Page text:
By Sue Chang, MarketWatch
SAN FRANCISCO (MarketWatch) -- U.S. stock advances are expected to run into resistance next week, following the longest winning streak since January 2011, as a lack of fresh incentives and opacity in Europe catch up with equities.
The tone and the tenor of the Federal Reserve minutes due on Wednesday will also dictate the market's mood as investors look for more clarity on possible additional economic stimulus measures from the central bank.
"The stock market has enjoyed a nice run in recent weeks, but moving above the April highs may prove to be a challenge. Bull markets, like bear markets, need constant feeding," said Alan Gayle, a senior investment strategist at Ridgeworth Investments. "The current run appears to have been fed by hopes for further global monetary stimulus and Quantitative Easing 3 and a lack of bad news from the EU--not strengthening economic momentum."
Since July 6, the Dow Jones Industrial Average (DJI) has advanced for six straight weeks for a cumulative 4% rise to 13,275 on Friday, closing in on April's high of 13,316. The S&P 500 (SPX) climbed 4.7% since July 6 to 1,418, near April's peak of 1,422, while the Nasdaq Composite (RIXF) added 5.8% during five weeks of gains since July 13 to close at 3,076, inching toward April's high of 3,128.
After a brief intermission, Europe is likely to return to center stage as European leaders once again look for ways to prevent the Greek economy from succumbing to cardiac arrest.
"More important than the economic data will be the political maneuvering," said Marc Chandler, global head of currency strategy at Brown Brothers Harriman, in a note to clients.
Greek Prime Minister Antonis Samaras plans to meet with President Jean-Claude Juncker of the European Council, German Chancellor Angela Merkel and French President FranÃ§ois Hollande in quick succession next week. Samaras will reportedly sound out Merkel on his proposal to stretch the implementation of new austerity measures over four years rather than the two years as previously agreed.
The Greek economy posted a 6.2% year-on-year contraction in the second quarter, making it difficult for the country to improve its balance sheet, according to economists at Rabobank.
Germany and France have taken leading roles in the international effort to resolve Europe's lingering financial problems but the process has been bogged down by politics, particularly in Germany.
On the domestic front, U.S. investors will parse Fed minutes from the July 31-Aug. 1 meeting for hints on where the central bank's bias lies on further easing.
"All eyes will be on any 'cost-benefit analysis' that went on at the August meeting. With that said, expectations for Fed action in September have been pared back recently in light of the July employment and retail sales reports. This, coupled with a decent August employment report, may buy the Fed some more time, lowering the odds of action in September," strategists at RBC Capital Markets said in a report.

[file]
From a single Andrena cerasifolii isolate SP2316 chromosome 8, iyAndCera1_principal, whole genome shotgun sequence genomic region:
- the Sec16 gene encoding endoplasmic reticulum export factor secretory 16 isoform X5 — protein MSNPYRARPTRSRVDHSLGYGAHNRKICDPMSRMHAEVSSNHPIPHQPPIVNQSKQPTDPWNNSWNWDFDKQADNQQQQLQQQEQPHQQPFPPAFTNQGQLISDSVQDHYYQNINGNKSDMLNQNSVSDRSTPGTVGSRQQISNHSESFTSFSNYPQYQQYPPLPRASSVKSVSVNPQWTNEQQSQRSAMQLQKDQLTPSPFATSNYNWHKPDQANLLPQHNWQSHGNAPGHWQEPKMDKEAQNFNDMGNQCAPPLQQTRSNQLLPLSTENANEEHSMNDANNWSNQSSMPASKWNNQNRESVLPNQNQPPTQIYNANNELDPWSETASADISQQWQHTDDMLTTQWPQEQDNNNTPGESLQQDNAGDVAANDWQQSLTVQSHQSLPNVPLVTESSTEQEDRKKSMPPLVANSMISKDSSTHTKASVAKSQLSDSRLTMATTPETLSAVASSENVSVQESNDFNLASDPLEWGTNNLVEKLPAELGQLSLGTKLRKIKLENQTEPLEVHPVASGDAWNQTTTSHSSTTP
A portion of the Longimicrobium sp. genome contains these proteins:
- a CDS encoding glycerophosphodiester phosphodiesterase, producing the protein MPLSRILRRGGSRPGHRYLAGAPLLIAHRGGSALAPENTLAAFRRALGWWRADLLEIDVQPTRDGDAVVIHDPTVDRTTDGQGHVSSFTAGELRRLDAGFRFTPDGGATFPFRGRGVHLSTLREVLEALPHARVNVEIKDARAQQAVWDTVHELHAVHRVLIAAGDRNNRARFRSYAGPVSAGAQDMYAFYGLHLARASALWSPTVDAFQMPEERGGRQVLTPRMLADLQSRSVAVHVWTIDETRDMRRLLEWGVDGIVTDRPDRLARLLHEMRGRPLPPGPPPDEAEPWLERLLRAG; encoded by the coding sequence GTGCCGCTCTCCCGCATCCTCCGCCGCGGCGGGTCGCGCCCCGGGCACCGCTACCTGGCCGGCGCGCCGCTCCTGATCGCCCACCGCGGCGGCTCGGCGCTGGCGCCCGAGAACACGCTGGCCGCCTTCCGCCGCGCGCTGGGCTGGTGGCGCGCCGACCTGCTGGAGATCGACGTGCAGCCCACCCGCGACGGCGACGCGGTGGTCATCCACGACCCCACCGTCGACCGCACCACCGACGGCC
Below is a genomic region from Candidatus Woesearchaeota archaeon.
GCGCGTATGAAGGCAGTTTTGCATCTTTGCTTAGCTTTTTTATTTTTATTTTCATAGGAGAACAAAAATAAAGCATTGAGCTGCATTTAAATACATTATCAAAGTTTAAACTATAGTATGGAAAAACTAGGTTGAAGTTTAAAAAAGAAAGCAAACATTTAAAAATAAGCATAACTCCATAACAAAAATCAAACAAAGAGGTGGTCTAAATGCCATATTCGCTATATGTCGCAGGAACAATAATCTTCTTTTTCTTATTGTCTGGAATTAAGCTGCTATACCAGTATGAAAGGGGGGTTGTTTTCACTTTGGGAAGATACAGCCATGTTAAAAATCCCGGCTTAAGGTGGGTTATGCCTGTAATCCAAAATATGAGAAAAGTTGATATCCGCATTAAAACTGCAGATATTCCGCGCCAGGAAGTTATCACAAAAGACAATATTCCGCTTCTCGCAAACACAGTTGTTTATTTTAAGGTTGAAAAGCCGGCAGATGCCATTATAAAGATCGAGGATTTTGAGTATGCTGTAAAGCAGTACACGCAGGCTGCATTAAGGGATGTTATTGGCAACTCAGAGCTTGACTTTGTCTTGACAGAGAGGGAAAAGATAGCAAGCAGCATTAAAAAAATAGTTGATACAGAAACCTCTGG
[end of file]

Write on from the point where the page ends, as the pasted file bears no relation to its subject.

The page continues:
Job growth in July exceeded expectations with employment outside the farm sector rising by 163,000 workers, the fastest pace since February.
Sales at U.S. retailers climbed 0.8% in July to a seasonally adjusted $403.9 billion after falling for three months straight.
The Federal Open Market Committee left the federal funds rate target unchanged at zero to 0.25% when it met early August. But the Fed lowered its outlook on the economy, noting that economic activity had decelerated, and promised it "will provide additional accommodation as needed."
Investors will also sift through a raft of housing and manufacturing data for clues on where the economy is headed.
"While the housing data due next week will likely give signs of continued healing from a steep decline, the durable goods orders report will help investors gauge the current health of manufacturing demand," said Gayle.
With the earnings season winding down, corporate news is likely to have less sway on stocks than in previous weeks.
Among notable companies slated to report results next week are Dell Inc. (DELL) and Hewlett-Packard Co. (HGH.XX) Dell, due to announce after the closing bell on Tuesday, is projected to turn in a second-quarter profit of 45 cents a share, on revenue of $14.7 billion, according to FactSet.
Hewlett-Packard, scheduled for Wednesday, is estimated to have earned 98 cents a share on revenue of $30.19 billion in the fiscal third quarter.
A number of retailers are also on tap to release quarterly results, including Lowe's Cos. (LOW), Urban Outfitters Inc. (URBN), Barnes & Noble Inc. (BKS), Best Buy Co. (BBY), American Eagle Outfitters Inc. (AEO), Guess Inc. (GES), Pacific Sunwear of California Inc. (PSUN), Big Lots Inc. (BIG), and Williams-Sonoma Inc. (WSM).
Of the 474 companies that have reported second-quarter earnings so far, 71% have reported better than expected earnings, while only 42% have reported sales above the mean estimate, said John Butters, senior earnings analyst at FactSet.
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